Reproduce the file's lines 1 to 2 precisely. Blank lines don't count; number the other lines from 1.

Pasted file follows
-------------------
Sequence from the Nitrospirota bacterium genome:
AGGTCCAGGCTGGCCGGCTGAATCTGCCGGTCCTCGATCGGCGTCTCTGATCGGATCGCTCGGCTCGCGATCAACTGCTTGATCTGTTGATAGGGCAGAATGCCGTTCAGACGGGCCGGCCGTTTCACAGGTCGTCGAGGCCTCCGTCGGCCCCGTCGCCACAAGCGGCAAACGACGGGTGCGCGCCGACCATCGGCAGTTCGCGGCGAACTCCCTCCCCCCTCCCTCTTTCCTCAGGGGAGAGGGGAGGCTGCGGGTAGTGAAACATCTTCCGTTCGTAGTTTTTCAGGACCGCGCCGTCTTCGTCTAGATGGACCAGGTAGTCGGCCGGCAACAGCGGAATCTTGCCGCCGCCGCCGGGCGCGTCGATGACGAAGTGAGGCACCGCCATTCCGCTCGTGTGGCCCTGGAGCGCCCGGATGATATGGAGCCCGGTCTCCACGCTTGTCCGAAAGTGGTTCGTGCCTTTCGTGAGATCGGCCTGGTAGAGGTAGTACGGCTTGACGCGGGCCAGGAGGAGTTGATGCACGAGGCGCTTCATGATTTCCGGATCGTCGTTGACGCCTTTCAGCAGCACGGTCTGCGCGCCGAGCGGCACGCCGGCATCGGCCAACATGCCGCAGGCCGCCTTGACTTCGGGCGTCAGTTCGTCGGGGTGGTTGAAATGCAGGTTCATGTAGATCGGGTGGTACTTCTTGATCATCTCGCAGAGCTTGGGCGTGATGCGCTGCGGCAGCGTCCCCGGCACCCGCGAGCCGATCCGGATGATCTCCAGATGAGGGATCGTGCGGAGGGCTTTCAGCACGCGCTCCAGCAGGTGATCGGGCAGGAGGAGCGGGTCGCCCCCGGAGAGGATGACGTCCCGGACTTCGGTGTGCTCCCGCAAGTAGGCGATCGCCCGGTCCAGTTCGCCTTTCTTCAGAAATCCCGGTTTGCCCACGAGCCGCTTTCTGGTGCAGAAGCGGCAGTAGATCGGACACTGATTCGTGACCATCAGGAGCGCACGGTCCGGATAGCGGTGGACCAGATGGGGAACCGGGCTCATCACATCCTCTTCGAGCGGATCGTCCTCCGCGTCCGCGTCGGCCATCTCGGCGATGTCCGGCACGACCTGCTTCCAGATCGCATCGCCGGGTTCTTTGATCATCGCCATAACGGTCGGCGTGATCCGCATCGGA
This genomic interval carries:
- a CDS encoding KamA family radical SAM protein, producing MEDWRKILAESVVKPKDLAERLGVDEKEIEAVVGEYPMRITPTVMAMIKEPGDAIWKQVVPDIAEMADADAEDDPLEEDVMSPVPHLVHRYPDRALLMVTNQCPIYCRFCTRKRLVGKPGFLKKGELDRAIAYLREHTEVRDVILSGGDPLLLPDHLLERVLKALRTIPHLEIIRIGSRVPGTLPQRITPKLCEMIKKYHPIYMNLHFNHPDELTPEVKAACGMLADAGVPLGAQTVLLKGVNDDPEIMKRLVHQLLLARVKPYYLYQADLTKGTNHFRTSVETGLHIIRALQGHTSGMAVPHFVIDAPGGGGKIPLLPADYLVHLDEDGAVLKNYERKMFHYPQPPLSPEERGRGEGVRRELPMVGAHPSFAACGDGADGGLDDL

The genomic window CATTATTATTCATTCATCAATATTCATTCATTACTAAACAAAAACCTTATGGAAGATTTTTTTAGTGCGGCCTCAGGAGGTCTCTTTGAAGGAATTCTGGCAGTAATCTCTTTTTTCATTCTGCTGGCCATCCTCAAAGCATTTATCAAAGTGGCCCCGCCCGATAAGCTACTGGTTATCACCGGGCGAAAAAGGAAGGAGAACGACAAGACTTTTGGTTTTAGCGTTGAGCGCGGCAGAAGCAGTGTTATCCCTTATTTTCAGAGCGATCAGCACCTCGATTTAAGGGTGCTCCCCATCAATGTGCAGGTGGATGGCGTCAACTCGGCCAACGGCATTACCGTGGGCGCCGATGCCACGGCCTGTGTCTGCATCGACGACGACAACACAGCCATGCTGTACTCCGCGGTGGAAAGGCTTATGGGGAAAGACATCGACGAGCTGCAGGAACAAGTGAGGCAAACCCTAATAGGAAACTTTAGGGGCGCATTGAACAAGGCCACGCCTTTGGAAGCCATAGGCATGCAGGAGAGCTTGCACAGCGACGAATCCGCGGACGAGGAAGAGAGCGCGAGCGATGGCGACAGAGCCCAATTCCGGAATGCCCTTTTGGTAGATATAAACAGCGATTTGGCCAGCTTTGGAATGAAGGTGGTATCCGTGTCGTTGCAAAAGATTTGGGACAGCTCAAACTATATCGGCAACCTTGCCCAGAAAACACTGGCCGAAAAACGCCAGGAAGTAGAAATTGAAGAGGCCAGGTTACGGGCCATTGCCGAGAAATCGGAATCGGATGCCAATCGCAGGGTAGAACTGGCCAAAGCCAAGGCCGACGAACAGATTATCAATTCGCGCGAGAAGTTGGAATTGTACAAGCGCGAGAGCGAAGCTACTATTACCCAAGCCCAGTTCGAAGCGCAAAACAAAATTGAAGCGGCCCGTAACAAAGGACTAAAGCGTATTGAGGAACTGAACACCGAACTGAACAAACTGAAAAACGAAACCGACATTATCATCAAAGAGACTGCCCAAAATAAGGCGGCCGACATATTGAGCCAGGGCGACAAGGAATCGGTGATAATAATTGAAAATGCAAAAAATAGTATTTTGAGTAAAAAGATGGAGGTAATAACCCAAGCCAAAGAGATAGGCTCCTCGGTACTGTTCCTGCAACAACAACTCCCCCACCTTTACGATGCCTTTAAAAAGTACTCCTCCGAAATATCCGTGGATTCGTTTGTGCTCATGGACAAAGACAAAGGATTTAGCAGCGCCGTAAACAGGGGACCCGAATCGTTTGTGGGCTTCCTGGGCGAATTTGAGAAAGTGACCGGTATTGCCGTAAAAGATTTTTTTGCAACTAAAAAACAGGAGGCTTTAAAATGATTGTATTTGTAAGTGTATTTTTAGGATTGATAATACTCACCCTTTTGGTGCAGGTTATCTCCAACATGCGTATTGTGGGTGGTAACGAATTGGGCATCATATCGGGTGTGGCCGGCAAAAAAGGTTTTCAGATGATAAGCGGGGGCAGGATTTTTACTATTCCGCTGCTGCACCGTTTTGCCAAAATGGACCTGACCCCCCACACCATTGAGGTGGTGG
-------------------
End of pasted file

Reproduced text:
Sequence from the Nitrospirota bacterium genome:
AGGTCCAGGCTGGCCGGCTGAATCTGCCGGTCCTCGATCGGCGTCTCTGATCGGATCGCTCGGCTCGCGATCAACTGCTTGATCTGTTGATAGGGCAGAATGCCGTTCAGACGGGCCGGCCGTTTCACAGGTCGTCGAGGCCTCCGTCGGCCCCGTCGCCACAAGCGGCAAACGACGGGTGCGCGCCGACCATCGGCAGTTCGCGGCGAACTCCCTCCCCCCTCCCTCTTTCCTCAGGGGAGAGGGGAGGCTGCGGGTAGTGAAACATCTTCCGTTCGTAGTTTTTCAGGACCGCGCCGTCTTCGTCTAGATGGACCAGGTAGTCGGCCGGCAACAGCGGAATCTTGCCGCCGCCGCCGGGCGCGTCGATGACGAAGTGAGGCACCGCCATTCCGCTCGTGTGGCCCTGGAGCGCCCGGATGATATGGAGCCCGGTCTCCACGCTTGTCCGAAAGTGGTTCGTGCCTTTCGTGAGATCGGCCTGGTAGAGGTAGTACGGCTTGACGCGGGCCAGGAGGAGTTGATGCACGAGGCGCTTCATGATTTCCGGATCGTCGTTGACGCCTTTCAGCAGCACGGTCTGCGCGCCGAGCGGCACGCCGGCATCGGCCAACATGCCGCAGGCCGCCTTGACTTCGGGCGTCAGTTCGTCGGGGTGGTTGAAATGCAGGTTCATGTAGATCGGGTGGTACTTCTTGATCATCTCGCAGAGCTTGGGCGTGATGCGCTGCGGCAGCGTCCCCGGCACCCGCGAGCCGATCCGGATGATCTCCAGATGAGGGATCGTGCGGAGGGCTTTCAGCACGCGCTCCAGCAGGTGATCGGGCAGGAGGAGCGGGTCGCCCCCGGAGAGGATGACGTCCCGGACTTCGGTGTGCTCCCGCAAGTAGGCGATCGCCCGGTCCAGTTCGCCTTTCTTCAGAAATCCCGGTTTGCCCACGAGCCGCTTTCTGGTGCAGAAGCGGCAGTAGATCGGACACTGATTCGTGACCATCAGGAGCGCACGGTCCGGATAGCGGTGGACCAGATGGGGAACCGGGCTCATCACATCCTCTTCGAGCGGATCGTCCTCCGCGTCCGCGTCGGCCATCTCGGCGATGTCCGGCACGACCTGCTTCCAGATCGCATCGCCGGGTTCTTTGATCATCGCCATAACGGTCGGCGTGATCCGCATCGGA